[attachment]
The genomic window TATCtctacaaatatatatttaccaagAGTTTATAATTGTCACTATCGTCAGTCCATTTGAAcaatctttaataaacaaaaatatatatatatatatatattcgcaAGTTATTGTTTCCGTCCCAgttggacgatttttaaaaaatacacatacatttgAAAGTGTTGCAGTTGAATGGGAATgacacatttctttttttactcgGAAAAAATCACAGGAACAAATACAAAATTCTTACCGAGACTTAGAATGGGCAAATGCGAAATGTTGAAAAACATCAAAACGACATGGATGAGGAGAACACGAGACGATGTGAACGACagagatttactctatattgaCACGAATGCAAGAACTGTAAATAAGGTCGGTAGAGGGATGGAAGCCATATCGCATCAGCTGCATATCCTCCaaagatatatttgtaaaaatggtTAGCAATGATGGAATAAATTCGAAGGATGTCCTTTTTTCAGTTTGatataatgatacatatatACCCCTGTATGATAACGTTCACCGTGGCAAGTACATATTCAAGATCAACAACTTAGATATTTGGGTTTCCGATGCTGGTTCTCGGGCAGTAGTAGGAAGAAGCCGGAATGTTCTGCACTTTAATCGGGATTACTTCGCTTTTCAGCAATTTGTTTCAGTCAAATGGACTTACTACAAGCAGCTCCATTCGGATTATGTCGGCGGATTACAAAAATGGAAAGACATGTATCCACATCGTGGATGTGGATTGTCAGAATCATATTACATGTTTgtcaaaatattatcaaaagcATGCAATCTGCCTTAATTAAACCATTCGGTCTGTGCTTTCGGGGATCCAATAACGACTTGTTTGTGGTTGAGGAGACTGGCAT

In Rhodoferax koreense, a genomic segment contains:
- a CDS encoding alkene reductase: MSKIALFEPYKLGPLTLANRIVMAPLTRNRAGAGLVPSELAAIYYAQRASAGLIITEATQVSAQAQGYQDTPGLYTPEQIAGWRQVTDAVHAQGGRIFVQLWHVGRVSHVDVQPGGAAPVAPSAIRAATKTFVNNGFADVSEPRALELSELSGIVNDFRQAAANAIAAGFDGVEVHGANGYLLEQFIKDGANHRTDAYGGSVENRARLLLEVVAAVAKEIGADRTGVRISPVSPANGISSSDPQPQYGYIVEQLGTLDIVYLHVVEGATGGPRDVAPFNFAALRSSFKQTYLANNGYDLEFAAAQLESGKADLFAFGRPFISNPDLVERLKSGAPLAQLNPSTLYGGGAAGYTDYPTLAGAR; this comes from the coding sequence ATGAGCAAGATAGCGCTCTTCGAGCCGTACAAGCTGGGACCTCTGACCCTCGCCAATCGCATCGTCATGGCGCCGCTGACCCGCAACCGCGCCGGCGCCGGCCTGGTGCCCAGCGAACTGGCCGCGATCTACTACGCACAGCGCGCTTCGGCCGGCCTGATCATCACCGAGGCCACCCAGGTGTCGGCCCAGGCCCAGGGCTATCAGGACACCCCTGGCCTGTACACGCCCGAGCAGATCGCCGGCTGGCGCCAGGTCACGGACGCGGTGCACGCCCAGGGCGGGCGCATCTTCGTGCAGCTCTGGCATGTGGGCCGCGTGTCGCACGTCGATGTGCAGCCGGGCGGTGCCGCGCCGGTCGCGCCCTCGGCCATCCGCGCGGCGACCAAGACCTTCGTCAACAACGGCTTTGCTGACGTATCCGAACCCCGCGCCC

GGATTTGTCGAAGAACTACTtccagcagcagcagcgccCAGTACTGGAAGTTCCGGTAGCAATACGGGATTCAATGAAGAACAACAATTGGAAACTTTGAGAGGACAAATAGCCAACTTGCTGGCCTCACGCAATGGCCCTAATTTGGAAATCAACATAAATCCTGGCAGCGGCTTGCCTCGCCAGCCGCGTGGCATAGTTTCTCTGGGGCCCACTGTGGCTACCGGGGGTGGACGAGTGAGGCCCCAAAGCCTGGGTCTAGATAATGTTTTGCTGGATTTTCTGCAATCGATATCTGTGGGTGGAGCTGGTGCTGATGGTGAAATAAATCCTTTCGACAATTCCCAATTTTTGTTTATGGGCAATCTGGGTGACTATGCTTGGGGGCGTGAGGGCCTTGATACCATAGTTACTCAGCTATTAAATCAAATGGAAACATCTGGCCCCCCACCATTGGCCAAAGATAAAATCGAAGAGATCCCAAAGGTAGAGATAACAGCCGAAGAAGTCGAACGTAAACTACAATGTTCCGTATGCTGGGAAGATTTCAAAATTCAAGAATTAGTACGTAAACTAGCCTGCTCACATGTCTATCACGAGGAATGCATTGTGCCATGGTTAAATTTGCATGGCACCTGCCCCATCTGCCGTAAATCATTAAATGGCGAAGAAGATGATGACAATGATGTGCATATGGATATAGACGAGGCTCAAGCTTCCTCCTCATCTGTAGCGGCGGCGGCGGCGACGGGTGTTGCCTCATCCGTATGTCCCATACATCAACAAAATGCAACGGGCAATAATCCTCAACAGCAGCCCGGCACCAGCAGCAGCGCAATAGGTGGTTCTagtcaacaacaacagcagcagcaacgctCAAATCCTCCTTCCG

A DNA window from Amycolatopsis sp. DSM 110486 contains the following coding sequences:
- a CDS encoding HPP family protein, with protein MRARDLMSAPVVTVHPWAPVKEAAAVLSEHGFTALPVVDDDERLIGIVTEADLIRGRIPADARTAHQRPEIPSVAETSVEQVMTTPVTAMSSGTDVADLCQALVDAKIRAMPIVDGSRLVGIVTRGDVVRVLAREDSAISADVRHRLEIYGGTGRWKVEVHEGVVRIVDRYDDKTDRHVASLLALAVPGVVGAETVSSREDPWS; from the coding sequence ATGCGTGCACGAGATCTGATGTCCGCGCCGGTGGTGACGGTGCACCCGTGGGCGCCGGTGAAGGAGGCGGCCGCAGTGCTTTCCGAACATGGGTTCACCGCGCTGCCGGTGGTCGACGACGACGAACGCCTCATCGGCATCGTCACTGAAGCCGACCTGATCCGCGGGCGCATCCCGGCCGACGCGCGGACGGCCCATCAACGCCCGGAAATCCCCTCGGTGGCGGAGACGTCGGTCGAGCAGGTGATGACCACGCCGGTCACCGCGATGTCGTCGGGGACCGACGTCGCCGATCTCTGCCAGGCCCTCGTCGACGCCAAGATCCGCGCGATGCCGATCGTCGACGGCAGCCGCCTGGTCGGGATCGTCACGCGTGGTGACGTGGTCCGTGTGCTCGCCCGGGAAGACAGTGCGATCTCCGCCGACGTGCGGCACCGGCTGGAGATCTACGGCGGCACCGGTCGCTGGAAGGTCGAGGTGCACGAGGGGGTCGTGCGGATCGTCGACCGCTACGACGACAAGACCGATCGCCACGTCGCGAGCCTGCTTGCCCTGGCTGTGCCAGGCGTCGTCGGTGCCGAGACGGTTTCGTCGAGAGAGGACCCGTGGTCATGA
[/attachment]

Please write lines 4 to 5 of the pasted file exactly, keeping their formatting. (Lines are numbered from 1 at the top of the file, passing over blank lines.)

GGATTTGTCGAAGAACTACTtccagcagcagcagcgccCAGTACTGGAAGTTCCGGTAGCAATACGGGATTCAATGAAGAACAACAATTGGAAACTTTGAGAGGACAAATAGCCAACTTGCTGGCCTCACGCAATGGCCCTAATTTGGAAATCAACATAAATCCTGGCAGCGGCTTGCCTCGCCAGCCGCGTGGCATAGTTTCTCTGGGGCCCACTGTGGCTACCGGGGGTGGACGAGTGAGGCCCCAAAGCCTGGGTCTAGATAATGTTTTGCTGGATTTTCTGCAATCGATATCTGTGGGTGGAGCTGGTGCTGATGGTGAAATAAATCCTTTCGACAATTCCCAATTTTTGTTTATGGGCAATCTGGGTGACTATGCTTGGGGGCGTGAGGGCCTTGATACCATAGTTACTCAGCTATTAAATCAAATGGAAACATCTGGCCCCCCACCATTGGCCAAAGATAAAATCGAAGAGATCCCAAAGGTAGAGATAACAGCCGAAGAAGTCGAACGTAAACTACAATGTTCCGTATGCTGGGAAGATTTCAAAATTCAAGAATTAGTACGTAAACTAGCCTGCTCACATGTCTATCACGAGGAATGCATTGTGCCATGGTTAAATTTGCATGGCACCTGCCCCATCTGCCGTAAATCATTAAATGGCGAAGAAGATGATGACAATGATGTGCATATGGATATAGACGAGGCTCAAGCTTCCTCCTCATCTGTAGCGGCGGCGGCGGCGACGGGTGTTGCCTCATCCGTATGTCCCATACATCAACAAAATGCAACGGGCAATAATCCTCAACAGCAGCCCGGCACCAGCAGCAGCGCAATAGGTGGTTCTagtcaacaacaacagcagcagcaacgctCAAATCCTCCTTCCG

A DNA window from Amycolatopsis sp. DSM 110486 contains the following coding sequences: